I actually think this clip is weirdly revealing. I can't figure out what George Zimmerman is actually apologizing for. If I got out of my car, and a person approached me, punched me in my face, and proceeded to repeatedly ram my head into the concrete, I think it'd be fair to conclude that this person was either trying to kill me, or was showing extreme disregard for my life.
If I then shot that person, I would not apologize for it. I would feel completely in the right. I might even go so far as to feel that the person's parents owed me an apology for allowing someone so prone to unprovoked lethal violence to roam my neighborhood. What would have happened had that person ran into someone else, who was unarmed? If you are so brazen as to brutally assault someone for no reason, you are not merely a threat to me, you are a threat to society.
In my experience, even in neighborhoods with high levels of violence, it is extremely rare to run across such individuals. I've known boys who get together and jump innocent people for kicks--something that's uncommon, but not rare. That is the mentality of the idle pack. Doing something like this solo requires a different kind of constitution. I can think of only one person who I've ever met who would do what Zimmerman is alleging Trayvon Martin did. The last I heard, he was in jail for killing his Dad.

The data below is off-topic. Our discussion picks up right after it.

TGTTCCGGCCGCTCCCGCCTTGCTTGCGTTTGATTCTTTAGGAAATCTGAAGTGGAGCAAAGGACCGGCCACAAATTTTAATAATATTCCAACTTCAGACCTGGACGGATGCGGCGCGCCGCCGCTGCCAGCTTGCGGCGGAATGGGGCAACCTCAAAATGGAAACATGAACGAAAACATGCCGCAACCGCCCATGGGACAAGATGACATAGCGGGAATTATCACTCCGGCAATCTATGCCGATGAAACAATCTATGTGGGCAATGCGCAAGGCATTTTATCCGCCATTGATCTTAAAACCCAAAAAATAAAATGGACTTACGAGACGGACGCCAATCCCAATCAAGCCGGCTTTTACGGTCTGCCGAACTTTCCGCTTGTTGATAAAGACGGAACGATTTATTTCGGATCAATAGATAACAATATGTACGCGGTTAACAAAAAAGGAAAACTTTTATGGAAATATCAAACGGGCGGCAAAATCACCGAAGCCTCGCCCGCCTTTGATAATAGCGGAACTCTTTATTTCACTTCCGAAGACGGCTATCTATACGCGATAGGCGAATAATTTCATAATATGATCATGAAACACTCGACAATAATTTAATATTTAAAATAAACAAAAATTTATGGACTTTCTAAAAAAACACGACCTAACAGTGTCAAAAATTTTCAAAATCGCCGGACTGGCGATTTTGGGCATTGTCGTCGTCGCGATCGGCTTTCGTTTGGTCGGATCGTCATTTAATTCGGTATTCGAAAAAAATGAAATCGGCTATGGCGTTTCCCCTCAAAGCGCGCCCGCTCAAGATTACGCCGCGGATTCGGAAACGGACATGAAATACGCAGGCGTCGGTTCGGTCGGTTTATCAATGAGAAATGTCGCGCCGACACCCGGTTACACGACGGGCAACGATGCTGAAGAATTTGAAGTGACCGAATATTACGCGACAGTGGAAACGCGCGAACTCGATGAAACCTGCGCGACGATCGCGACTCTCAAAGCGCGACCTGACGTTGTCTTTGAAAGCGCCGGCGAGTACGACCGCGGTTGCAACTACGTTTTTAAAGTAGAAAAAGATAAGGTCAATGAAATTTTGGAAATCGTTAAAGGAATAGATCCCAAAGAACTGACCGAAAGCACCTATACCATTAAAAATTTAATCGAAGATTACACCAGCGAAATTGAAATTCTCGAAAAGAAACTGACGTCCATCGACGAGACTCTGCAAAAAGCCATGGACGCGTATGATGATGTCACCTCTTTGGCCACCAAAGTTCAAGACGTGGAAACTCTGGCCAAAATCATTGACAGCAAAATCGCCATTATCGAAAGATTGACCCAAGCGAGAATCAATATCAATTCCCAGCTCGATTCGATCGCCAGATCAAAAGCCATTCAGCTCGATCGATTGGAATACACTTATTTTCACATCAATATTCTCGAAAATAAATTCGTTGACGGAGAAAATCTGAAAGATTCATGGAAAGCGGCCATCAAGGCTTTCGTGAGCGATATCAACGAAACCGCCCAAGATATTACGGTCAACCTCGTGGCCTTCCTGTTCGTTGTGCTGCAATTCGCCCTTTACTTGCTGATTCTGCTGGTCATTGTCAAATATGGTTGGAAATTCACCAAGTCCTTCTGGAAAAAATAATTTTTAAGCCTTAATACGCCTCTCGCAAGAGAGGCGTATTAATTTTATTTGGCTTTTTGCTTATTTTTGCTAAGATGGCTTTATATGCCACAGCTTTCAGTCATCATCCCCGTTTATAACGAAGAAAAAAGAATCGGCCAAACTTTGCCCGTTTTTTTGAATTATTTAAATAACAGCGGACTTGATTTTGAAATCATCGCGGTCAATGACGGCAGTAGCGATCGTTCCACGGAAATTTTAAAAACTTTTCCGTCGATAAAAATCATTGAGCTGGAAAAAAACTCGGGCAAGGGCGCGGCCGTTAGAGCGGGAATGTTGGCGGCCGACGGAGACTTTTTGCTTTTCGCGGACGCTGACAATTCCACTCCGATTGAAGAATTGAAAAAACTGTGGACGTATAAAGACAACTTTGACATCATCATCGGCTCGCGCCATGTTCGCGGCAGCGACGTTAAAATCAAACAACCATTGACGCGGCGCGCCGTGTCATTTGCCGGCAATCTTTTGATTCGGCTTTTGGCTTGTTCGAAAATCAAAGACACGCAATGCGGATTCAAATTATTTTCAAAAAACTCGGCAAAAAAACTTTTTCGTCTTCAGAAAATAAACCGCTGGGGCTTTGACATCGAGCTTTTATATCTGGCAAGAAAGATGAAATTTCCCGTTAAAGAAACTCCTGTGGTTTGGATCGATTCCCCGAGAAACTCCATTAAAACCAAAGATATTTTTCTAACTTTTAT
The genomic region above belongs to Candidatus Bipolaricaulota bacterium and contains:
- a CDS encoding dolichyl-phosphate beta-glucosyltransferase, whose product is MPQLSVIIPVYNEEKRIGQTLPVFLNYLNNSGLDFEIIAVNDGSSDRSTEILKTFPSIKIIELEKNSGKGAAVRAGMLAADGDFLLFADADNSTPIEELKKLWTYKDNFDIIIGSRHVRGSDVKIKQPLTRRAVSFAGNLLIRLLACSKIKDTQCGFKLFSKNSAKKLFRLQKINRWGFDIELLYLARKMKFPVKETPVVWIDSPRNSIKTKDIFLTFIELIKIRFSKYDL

Ta-Nehisi Coates is a senior editor at The Atlantic, where he writes about culture, politics, and social issues. He is the author of the memoir The Beautiful Struggle.
Born in 1975, the product of two beautiful parents. Raised in West Baltimore -- not quite The Wire, but sometimes ill all the same. Studied at the Mecca for some years in the mid-'90s. Emerged with a purpose, if not a degree. Slowly migrated up the East Coast with a baby and my beloved, until I reached the shores of Harlem. Wrote some stuff along the way.